July 24th saw Marfaux and Cuitron heavily shelled. The division's share of the front was shortened in order to allow the brigades to be rotated and given some rest after five days' continuous fighthing. That night Epernay was bombed and the German planes also found and attacked the divisional ammunition column parked close to the road between Reims and Epernay, doing considerable damage to the teams of shire horses and causing casualties among the gunners.
No further advance could be made until the high ground on the left bank of the Ardre was captured. The 62nd agreed to send one brigade to help the Highland Division do this, but the day (25th) had to be spent in making preparations. The following day saw the completion of arrangements and the attack started at 6 am on the 27th, the advance continuing all day. Towards evening, with the assistance of mounted troops, a line was established from Arbre de Villers to the Montagne de Bligny. The Engineers were brought into the line to help consolidate the gains, but because of fierce resistance from the German rearguard no further progress towards the Montagne could be made.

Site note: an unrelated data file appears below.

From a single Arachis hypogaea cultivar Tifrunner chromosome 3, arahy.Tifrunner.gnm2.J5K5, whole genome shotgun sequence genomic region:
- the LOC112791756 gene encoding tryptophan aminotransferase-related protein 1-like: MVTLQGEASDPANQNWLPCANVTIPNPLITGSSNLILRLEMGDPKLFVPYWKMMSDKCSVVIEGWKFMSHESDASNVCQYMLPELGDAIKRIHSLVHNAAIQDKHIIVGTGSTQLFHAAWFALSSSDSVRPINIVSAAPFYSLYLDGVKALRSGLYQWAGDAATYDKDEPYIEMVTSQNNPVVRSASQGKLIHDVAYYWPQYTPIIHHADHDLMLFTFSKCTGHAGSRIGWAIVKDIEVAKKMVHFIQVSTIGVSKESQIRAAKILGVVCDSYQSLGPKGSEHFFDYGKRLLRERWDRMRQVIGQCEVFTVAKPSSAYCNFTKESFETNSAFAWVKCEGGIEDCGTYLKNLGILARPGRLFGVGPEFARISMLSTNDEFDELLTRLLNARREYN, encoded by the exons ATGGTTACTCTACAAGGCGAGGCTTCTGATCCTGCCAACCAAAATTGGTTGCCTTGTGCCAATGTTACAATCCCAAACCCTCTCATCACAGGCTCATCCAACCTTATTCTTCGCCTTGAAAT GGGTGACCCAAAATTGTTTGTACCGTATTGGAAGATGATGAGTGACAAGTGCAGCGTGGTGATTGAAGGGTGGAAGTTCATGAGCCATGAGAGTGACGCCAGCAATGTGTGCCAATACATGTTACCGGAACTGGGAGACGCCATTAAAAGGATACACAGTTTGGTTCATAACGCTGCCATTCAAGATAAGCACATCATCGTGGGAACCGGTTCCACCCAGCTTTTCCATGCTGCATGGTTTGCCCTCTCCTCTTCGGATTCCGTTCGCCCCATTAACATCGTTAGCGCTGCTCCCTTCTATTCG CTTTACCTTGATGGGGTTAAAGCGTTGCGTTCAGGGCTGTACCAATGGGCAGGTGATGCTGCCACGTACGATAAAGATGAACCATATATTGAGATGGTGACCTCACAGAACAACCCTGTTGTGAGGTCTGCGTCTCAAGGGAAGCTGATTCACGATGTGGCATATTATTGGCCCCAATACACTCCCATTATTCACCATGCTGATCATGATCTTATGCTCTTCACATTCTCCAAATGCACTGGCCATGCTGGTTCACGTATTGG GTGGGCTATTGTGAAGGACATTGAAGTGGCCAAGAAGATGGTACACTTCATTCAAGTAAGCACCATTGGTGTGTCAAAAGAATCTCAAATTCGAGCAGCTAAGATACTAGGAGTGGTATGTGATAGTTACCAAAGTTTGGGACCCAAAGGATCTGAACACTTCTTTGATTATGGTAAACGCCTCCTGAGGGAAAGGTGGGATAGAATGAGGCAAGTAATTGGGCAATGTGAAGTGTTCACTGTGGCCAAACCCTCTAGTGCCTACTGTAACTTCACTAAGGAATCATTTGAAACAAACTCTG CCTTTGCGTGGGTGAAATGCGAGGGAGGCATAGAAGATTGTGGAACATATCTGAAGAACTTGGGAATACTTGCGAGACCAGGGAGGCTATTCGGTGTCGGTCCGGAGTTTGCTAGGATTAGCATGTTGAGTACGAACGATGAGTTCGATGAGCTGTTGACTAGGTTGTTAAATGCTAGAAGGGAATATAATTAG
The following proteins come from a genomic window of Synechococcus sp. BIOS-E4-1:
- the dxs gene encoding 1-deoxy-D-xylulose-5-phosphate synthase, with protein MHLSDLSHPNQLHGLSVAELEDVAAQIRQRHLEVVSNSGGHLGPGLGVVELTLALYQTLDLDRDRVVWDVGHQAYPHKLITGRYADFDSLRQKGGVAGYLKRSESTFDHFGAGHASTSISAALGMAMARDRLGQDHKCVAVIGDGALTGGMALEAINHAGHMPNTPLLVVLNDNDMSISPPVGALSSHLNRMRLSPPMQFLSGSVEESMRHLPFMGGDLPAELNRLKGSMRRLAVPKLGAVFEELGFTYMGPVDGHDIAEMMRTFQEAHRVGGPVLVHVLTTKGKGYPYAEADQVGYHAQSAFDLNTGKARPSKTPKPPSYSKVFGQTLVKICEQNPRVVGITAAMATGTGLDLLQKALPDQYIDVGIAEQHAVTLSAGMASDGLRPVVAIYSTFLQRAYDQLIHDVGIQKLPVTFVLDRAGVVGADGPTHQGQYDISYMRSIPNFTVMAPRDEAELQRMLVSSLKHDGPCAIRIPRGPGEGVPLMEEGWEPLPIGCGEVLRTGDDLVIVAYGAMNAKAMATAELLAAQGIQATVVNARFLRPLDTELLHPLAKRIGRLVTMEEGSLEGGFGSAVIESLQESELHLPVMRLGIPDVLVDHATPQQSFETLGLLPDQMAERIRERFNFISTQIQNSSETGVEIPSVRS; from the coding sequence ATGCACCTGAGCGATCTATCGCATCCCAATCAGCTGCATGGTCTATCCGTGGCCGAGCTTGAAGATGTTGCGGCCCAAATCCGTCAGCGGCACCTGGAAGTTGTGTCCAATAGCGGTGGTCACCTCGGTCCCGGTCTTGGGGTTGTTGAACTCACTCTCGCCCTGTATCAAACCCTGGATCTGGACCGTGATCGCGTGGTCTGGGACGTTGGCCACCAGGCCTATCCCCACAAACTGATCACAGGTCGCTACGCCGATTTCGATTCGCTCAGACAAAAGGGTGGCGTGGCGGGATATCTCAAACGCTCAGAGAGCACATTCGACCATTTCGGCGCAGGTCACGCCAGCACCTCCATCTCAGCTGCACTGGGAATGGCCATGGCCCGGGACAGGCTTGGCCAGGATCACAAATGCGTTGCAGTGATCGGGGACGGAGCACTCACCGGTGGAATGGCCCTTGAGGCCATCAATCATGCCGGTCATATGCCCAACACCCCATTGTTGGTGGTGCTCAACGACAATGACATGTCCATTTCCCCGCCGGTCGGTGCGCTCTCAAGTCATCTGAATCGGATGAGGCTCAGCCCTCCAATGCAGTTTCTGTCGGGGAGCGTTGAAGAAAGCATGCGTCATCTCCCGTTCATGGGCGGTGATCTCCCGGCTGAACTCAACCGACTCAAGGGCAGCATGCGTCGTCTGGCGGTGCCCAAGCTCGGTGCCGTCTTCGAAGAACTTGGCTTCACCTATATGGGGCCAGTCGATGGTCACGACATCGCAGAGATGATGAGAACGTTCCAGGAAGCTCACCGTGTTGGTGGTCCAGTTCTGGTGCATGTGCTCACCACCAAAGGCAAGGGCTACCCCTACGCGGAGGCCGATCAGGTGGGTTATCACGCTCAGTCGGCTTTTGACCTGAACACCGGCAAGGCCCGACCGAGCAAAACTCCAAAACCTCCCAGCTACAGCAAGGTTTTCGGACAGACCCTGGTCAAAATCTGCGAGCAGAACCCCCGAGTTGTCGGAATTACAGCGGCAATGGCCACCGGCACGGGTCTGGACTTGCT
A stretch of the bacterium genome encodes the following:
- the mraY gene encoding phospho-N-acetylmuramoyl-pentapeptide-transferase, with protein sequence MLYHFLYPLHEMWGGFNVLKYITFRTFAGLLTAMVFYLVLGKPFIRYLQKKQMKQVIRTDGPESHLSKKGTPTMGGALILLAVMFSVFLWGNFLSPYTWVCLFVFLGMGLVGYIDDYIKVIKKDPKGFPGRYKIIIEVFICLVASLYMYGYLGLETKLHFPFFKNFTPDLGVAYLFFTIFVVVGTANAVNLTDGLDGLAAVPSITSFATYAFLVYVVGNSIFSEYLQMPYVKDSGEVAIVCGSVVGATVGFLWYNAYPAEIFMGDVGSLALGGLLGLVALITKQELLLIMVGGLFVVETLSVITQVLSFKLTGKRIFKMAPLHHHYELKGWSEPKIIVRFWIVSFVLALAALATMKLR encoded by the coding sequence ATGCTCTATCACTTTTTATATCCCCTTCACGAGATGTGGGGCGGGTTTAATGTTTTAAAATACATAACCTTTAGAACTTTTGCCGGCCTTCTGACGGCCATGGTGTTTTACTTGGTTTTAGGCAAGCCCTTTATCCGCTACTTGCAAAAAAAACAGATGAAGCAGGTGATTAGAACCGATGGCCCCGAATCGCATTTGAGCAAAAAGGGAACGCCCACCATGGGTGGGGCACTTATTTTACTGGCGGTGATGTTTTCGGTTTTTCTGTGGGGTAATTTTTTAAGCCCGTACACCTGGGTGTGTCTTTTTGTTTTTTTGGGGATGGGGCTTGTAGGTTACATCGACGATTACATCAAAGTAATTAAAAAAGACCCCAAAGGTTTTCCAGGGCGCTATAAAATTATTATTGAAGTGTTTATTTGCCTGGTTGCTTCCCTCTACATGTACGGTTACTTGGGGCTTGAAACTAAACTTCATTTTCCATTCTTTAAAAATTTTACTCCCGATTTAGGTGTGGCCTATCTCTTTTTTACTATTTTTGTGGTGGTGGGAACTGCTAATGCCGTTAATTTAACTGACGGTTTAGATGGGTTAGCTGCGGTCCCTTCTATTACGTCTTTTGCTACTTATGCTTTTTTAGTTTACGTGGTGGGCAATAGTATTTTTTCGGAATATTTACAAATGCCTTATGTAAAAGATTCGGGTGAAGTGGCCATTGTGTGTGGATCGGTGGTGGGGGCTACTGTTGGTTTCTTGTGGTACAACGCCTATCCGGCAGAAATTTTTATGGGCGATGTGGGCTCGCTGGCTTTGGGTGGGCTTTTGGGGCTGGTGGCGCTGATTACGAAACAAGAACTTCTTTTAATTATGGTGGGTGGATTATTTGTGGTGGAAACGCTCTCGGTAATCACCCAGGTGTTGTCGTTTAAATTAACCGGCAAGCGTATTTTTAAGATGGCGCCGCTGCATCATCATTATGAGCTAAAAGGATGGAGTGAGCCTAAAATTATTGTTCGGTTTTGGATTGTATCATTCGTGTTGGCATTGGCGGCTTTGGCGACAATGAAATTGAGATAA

The 28th of July saw the 8th West York mount an attack that won the battalion the Croix de Guerre. They moved off at 4 am, having just reorganised, for in the early hours of the 27th 200 reinforcements (many of them untried and straight from England) arrived. This meant that platoons had to be led by young Lance Corporals, and only 2 trained gunners allocated to each Lewis gun. The rain had just stopped: it was still dark and mist was down over all the area. The advance through the corn was, to say the least, wet.